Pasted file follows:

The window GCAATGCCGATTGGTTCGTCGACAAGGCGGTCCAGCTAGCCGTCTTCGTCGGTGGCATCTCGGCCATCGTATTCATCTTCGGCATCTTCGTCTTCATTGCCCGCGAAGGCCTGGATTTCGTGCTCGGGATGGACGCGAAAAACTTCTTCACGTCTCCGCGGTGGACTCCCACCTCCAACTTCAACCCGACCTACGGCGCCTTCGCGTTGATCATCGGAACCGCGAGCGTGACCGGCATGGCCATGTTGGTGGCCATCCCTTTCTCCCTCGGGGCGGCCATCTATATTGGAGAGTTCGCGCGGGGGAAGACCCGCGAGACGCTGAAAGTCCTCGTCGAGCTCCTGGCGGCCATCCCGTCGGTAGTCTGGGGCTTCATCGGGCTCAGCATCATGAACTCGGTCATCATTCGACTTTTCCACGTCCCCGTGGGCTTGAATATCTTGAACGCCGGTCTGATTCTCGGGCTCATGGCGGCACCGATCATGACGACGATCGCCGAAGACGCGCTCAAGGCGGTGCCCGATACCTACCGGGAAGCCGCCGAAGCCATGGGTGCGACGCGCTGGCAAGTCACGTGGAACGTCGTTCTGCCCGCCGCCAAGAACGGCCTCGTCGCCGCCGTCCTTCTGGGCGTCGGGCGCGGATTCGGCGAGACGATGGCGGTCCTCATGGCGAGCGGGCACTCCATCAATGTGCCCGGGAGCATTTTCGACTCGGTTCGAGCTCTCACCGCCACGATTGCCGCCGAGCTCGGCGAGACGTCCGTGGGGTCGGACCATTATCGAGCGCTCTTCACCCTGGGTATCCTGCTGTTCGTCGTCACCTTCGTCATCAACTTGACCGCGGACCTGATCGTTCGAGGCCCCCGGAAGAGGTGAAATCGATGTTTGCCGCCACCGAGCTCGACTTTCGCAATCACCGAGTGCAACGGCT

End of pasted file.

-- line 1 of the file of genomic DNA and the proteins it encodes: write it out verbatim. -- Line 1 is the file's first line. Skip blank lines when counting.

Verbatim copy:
The window GCAATGCCGATTGGTTCGTCGACAAGGCGGTCCAGCTAGCCGTCTTCGTCGGTGGCATCTCGGCCATCGTATTCATCTTCGGCATCTTCGTCTTCATTGCCCGCGAAGGCCTGGATTTCGTGCTCGGGATGGACGCGAAAAACTTCTTCACGTCTCCGCGGTGGACTCCCACCTCCAACTTCAACCCGACCTACGGCGCCTTCGCGTTGATCATCGGAACCGCGAGCGTGACCGGCATGGCCATGTTGGTGGCCATCCCTTTCTCCCTCGGGGCGGCCATCTATATTGGAGAGTTCGCGCGGGGGAAGACCCGCGAGACGCTGAAAGTCCTCGTCGAGCTCCTGGCGGCCATCCCGTCGGTAGTCTGGGGCTTCATCGGGCTCAGCATCATGAACTCGGTCATCATTCGACTTTTCCACGTCCCCGTGGGCTTGAATATCTTGAACGCCGGTCTGATTCTCGGGCTCATGGCGGCACCGATCATGACGACGATCGCCGAAGACGCGCTCAAGGCGGTGCCCGATACCTACCGGGAAGCCGCCGAAGCCATGGGTGCGACGCGCTGGCAAGTCACGTGGAACGTCGTTCTGCCCGCCGCCAAGAACGGCCTCGTCGCCGCCGTCCTTCTGGGCGTCGGGCGCGGATTCGGCGAGACGATGGCGGTCCTCATGGCGAGCGGGCACTCCATCAATGTGCCCGGGAGCATTTTCGACTCGGTTCGAGCTCTCACCGCCACGATTGCCGCCGAGCTCGGCGAGACGTCCGTGGGGTCGGACCATTATCGAGCGCTCTTCACCCTGGGTATCCTGCTGTTCGTCGTCACCTTCGTCATCAACTTGACCGCGGACCTGATCGTTCGAGGCCCCCGGAAGAGGTGAAATCGATGTTTGCCGCCACCGAGCTCGACTTTCGCAATCACCGAGTGCAACGGCT